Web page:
Figure 1: Illustration of a hygroscopic growth curve for a sodium chloride (NaCl) particle. Note the hysteresis in particle phase between 43% and 75% relative humidity (RH), where, depending on the RH pathway, NaCl is either a solid particle or a liquid droplet.

To measure individual droplet properties by spectroscopic approaches, the droplet location must first be controllable. Optical tweezers are one method to capture and manipulate 3–10 µm radius droplets over long time periods. The approach, recently recognized by the 2018 Nobel Prize awarded to Arthur Ashkin, employs a tightly focussed laser beam to create a gradient force optical trap that immobilizes a particle by exploiting the refractive index (RI) difference between the particle and surrounding medium. Optical tweezers are perhaps better known for applications to condensed systems, but in fact some of the early optical trapping work captured liquid droplets in air (5,6). Figure 2 illustrates a typical aerosol optical tweezers (AOT) setup, similar to that sold commercially by Biral, configured to allow production of multiple, steerable optical traps for the study of droplet coalescence (7,8). A spatial light modulator dynamically shapes the phase front of a continuous wave 532 nm laser to form multiple, steerable optical traps. When the trap separation is sufficiently small, droplet coalescence is induced. Brightfield imaging is accomplished by a blue LED. Backscattered Raman light is imaged onto the entrance slit of a spectrograph to perform single droplet spectroscopy. Elastic backscattered light, the intensity of which varies during droplet coalescence, is directed to a photodiode, and recorded with an oscilloscope. Droplets are typically nebulized from solution, and captured in an isolated RH-controlled trapping chamber. This approach enables measurement of a range of physical and chemical properties of an optically trapped droplet.

Figure 2: Schematic of a holographic aerosol optical tweezers (AOT) setup capable of collecting Raman spectra on individual droplets as well as elastic backscattered light to study droplet coalescence (7,8).

In this article, we describe the utility of the AOT approach to characterize spectroscopically individual picoliter-volume droplets. We first discuss the principles of cavity-enhanced Raman spectroscopy, and then highlight the precise and time-resolved measurements of chemical and physical properties enabled by these measurements.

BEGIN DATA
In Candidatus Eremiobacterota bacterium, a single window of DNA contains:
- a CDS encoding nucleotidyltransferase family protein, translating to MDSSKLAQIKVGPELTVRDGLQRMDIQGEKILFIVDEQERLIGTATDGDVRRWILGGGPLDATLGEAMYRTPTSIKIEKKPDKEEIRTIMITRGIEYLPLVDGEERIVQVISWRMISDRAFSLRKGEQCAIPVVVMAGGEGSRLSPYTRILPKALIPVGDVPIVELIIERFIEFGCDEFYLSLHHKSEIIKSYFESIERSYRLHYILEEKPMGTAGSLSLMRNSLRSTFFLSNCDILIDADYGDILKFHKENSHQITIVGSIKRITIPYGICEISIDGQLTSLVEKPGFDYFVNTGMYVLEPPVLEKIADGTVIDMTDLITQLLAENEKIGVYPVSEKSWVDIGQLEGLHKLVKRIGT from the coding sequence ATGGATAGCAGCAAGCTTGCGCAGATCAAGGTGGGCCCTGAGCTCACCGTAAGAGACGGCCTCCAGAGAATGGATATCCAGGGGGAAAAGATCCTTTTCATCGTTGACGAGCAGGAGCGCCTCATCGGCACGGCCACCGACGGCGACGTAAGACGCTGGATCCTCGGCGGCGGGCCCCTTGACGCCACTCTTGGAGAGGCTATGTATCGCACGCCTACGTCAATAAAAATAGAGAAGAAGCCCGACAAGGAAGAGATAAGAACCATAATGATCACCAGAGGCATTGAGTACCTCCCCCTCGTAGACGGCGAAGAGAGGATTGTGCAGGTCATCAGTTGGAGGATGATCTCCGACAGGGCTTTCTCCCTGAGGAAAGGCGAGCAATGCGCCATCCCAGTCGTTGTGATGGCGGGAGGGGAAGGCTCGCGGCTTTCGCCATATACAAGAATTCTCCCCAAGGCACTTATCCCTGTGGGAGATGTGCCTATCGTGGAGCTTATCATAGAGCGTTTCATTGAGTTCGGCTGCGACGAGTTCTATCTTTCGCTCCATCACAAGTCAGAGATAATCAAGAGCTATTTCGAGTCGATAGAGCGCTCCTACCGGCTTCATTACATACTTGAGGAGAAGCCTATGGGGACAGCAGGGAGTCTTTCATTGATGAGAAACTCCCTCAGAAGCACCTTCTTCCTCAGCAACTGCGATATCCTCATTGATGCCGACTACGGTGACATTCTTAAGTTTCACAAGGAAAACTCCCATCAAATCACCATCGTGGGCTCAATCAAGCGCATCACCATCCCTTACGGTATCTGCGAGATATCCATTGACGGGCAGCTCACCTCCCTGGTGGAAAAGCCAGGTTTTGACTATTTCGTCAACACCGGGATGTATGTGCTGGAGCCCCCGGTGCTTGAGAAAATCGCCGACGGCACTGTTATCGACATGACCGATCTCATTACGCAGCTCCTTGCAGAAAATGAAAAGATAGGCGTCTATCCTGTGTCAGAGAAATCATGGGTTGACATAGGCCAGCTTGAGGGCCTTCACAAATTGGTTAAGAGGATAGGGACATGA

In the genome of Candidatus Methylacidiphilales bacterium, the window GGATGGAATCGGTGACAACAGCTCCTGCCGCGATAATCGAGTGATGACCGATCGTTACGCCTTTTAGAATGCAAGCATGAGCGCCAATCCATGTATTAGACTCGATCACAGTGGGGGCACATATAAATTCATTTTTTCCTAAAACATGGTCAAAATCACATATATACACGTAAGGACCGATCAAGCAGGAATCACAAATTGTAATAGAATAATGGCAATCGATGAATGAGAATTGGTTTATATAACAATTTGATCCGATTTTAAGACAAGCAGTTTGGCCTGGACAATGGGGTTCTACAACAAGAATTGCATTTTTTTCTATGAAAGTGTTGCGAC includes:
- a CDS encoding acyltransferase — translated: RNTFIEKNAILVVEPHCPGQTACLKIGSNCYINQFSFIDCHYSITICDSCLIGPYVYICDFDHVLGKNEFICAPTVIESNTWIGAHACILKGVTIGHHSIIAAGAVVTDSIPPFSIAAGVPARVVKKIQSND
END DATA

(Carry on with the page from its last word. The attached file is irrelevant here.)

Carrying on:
Raman Spectroscopy of Individual Droplets

Cavity-enhanced Raman spectroscopy is the primary tool for analyzing optically tweezed droplets, because it allows high precision measurements of size and RI, as well as information about droplet chemical composition. The AOT setup permits efficient acquisition of Raman scattered light because the trapping laser beam and microscope objective are also used as a Raman excitation source and high efficiency collection optic, respectively, allowing a time resolution <1 s.

Figure 3(a) shows a Raman spectrum from an optically tweezed aqueous sucrose droplet. The Raman signal consists of two components: the spontaneous signal and the stimulated signal (9–14). The spontaneous signal is the broad, underlying Stokes band that provides information about the droplet's chemical composition. The stimulated signal presents as the superimposed structure, and arises because the spherical droplet behaves as a low loss optical cavity at wavelengths commensurate with whispering gallery modes (WGMs). When spontaneous Raman emission overlaps with a WGM, a standing wave forms around the circumference of the droplet, and stimulates further emission at the same frequency, resulting in sharp peaks at discrete wavelengths. Each stimulated peak is described by a mode order n (defined by the number of standing waves around the droplet circumference) and mode number l (defined by the number of radial maxima in the distribution of the mode intensity). For each mode number and mode order, there exists a transverse electric (TE) mode (having no radial electric field component) and a transverse magnetic (TM) mode (having no radial magnetic field).